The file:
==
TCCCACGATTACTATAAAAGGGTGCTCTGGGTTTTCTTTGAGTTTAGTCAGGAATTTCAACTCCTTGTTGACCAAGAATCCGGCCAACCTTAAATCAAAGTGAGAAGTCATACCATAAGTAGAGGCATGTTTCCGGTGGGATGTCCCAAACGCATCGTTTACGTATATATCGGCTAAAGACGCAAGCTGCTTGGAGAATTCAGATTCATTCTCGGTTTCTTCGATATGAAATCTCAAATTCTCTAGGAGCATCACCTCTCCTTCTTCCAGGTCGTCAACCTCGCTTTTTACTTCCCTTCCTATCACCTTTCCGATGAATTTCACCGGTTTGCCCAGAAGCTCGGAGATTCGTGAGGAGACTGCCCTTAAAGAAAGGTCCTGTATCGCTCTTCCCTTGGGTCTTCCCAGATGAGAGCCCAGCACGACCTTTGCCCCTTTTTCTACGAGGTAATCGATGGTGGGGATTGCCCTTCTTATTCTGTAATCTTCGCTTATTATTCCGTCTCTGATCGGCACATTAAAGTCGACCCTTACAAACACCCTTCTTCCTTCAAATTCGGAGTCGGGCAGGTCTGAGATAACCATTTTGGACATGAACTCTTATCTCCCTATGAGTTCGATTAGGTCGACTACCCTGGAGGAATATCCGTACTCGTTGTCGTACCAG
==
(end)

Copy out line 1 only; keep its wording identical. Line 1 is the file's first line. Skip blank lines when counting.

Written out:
TCCCACGATTACTATAAAAGGGTGCTCTGGGTTTTCTTTGAGTTTAGTCAGGAATTTCAACTCCTTGTTGACCAAGAATCCGGCCAACCTTAAATCAAAGTGAGAAGTCATACCATAAGTAGAGGCATGTTTCCGGTGGGATGTCCCAAACGCATCGTTTACGTATATATCGGCTAAAGACGCAAGCTGCTTGGAGAATTCAGATTCATTCTCGGTTTCTTCGATATGAAATCTCAAATTCTCTAGGAGCATCACCTCTCCTTCTTCCAGGTCGTCAACCTCGCTTTTTACTTCCCTTCCTATCACCTTTCCGATGAATTTCACCGGTTTGCCCAGAAGCTCGGAGATTCGTGAGGAGACTGCCCTTAAAGAAAGGTCCTGTATCGCTCTTCCCTTGGGTCTTCCCAGATGAGAGCCCAGCACGACCTTTGCCCCTTTTTCTACGAGGTAATCGATGGTGGGGATTGCCCTTCTTATTCTGTAATCTTCGCTTATTATTCCGTCTCTGATCGGCACATTAAAGTCGACCCTTACAAACACCCTTCTTCCTTCAAATTCGGAGTCGGGCAGGTCTGAGATAACCATTTTGGACATGAACTCTTATCTCCCTATGAGTTCGATTAGGTCGACTACCCTGGAGGAATATCCGTACTCGTTGTCGTACCAG